Skip to content

Neighbours not happy with housing proposal in Port Alberni residential area

Neighbours argue that lot is too small for three-storey apartment
The proposed apartment on Athol Street. (SCREENSHOT)

Neighbours aren’t too happy about an apartment complex that has been proposed for a residential area in Port Alberni.

More than a dozen neighbours turned out to a public hearing at council chambers on Monday, Aug. 8 to express their opposition to a proposed apartment building on Athol Street.

The applicant, Kim Rai, is applying to amend the city’s Official Community Plan (OCP) and zoning bylaws to facilitate the development of a three-storey apartment building with six units, made up of one, two and three-bedroom apartments. The proposed development is for a small lot on Athol Street, and neighbours argue that the lot is too small. The lot is approximately 443 square metres, and the proposed building will cover more than half of the lot.

The new complex, said one neighbour, will “completely dwarf” the house beside it.

Neighbours expressed concern that the development will change the character of the neighbourhood, with multiple people stating that they purchased their homes specifically because of the zoning in the area. Others expressed concern about rentals leading to an increase in property crime, while others said the property could lead to a fire hazard because of its proximity to the houses beside it.

A major concern was parking. The proposal includes six parking spaces, but many people noted that most families have more than one car. This could lead to more street parking and congestion in the area.

One neighbour pointed out that the city’s current zoning bylaw says that the property in question is too small to consider an accessory suite. He added that it seems strange to consider this application while the city’s OCP is still under review.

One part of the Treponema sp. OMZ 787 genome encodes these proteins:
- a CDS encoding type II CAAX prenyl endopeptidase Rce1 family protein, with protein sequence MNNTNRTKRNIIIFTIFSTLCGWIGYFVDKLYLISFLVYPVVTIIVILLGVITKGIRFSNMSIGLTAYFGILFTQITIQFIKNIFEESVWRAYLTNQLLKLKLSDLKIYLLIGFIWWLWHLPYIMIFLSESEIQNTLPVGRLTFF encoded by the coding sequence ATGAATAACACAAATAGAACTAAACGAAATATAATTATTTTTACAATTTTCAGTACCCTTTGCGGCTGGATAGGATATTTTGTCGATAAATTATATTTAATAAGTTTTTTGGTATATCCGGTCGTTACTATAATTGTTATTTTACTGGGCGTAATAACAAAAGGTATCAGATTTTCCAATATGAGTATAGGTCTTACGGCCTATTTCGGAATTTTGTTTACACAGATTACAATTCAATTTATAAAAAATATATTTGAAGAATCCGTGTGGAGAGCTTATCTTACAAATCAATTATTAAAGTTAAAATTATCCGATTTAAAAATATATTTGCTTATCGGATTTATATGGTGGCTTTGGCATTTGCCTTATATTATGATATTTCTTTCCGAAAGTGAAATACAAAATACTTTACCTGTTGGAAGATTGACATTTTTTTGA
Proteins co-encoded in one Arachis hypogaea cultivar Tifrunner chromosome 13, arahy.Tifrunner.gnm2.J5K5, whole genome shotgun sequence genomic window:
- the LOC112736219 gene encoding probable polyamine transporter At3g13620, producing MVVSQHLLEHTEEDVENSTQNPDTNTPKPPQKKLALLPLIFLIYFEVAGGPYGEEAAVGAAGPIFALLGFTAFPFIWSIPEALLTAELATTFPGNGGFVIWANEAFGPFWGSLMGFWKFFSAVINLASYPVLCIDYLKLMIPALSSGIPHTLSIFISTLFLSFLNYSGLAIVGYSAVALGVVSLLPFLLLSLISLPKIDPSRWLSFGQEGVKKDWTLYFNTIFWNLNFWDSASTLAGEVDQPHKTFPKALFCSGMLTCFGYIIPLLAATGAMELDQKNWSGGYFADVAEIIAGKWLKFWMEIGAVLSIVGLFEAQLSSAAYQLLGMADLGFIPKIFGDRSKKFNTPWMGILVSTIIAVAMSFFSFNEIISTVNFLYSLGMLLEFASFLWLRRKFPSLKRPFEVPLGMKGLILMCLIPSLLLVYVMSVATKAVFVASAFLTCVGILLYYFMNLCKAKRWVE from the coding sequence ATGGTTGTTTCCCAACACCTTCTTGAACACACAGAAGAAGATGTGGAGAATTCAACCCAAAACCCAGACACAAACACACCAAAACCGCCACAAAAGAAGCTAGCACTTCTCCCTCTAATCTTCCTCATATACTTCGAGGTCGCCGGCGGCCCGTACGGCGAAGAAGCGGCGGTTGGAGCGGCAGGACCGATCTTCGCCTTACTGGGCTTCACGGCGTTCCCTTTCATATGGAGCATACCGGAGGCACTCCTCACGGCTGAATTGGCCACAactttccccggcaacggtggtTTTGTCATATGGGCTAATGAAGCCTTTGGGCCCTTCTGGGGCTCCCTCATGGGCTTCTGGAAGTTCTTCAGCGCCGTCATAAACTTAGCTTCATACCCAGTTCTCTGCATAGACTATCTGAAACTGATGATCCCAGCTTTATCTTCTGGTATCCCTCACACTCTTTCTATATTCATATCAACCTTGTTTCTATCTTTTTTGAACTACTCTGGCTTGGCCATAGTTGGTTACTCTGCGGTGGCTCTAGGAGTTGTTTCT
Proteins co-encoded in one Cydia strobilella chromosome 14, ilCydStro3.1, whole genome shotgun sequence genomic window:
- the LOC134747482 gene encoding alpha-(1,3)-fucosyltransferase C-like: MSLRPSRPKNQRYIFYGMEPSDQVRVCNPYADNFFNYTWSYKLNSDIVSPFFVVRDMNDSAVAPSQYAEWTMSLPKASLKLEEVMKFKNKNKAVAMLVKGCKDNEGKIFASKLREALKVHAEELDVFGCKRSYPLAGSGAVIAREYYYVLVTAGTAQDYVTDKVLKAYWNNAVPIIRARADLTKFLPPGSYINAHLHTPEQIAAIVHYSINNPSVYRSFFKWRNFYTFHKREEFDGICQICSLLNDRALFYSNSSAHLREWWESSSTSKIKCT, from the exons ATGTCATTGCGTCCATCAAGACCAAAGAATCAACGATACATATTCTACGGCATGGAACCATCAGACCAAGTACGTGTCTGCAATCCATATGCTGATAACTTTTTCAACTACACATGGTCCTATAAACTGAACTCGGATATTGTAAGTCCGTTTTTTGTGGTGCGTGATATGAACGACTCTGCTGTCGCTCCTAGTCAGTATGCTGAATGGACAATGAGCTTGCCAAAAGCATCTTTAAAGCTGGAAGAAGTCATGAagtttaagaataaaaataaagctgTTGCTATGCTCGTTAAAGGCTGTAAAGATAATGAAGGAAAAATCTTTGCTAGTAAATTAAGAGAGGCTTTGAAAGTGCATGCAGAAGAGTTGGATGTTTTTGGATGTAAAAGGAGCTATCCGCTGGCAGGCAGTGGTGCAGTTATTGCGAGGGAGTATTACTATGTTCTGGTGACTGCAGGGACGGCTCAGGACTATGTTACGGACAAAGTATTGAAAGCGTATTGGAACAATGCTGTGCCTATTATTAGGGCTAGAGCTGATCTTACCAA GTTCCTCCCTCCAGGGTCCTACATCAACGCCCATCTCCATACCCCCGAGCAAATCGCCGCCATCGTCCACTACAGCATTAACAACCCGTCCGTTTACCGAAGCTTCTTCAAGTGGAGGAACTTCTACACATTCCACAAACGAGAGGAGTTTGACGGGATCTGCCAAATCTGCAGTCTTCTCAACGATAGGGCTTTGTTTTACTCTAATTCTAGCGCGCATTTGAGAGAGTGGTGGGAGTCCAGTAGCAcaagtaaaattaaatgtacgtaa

READ MORE: Port Alberni hires consultant to update its Official Community Plan

“It seems like it’s putting the cart ahead of the horse,” he said.

The frontage proposed for the lot (12 metres) is less than half of the minimum size for high-density multi-family zones (30 metres). Rai has included plans for a rooftop balcony area for renters, but many neighbours were concerned about this leading to noise and shadows.

The city’s planning department supports the application, given the need for rental housing in Port Alberni.

Development planner Brian McLoughlin said on Aug. 8 that the lot is “ideally located” at the edge of the city’s commercial core and two parks are located within walking distance. Although many of the houses in the neighbourhood are single-detached houses, the four-storey King George Apartments are located just across a laneway.

The development will also provide six units of purpose-built housing, which was identified as a need in the city’s Housing Needs Report.

READ MORE: Housing gap widens in Port Alberni

Rai is applying to changing the zoning of the property to a comprehensive development (CD) zone, which will allow the creation of multi-family rental housing where it would otherwise not be permitted due to the dimensions of the lot.

McLoughlin explained that high-density infill properties like this are “very common” in larger urban centres.

“It’s something that Port Alberni hasn’t experienced yet, but it is very common in other cities,” he added.

But on Aug. 8, neighbours also criticized the city for a lack of notice throughout the process. There have been a few delays and miscommunications since the project was first announced. A public meeting scheduled by the applicant back in December had no attendees, but neighbours say this was due to snowy weather at the time and a lack of communication. The city’s public hearing was originally scheduled for July, but had to be postponed to August after the city discovered that signage was missing at the property site.

“It was very difficult for us to follow the process,” said one resident.

A total of 90 letters were mailed out to property owners and occupants within 75 metres of the property, and 15 responses were received. McLoughlin said one of these responses was in favour of the application, while the rest were opposed.

Council has given first and second readings to the amendments. The input from the public hearing will be brought to the next regular meeting of council (Sept. 6) before a final vote is made.

Like us on Facebook and follow us on Twitter

Elena Rardon

About the Author: Elena Rardon

I have worked with the Alberni Valley News since 2016.
Read more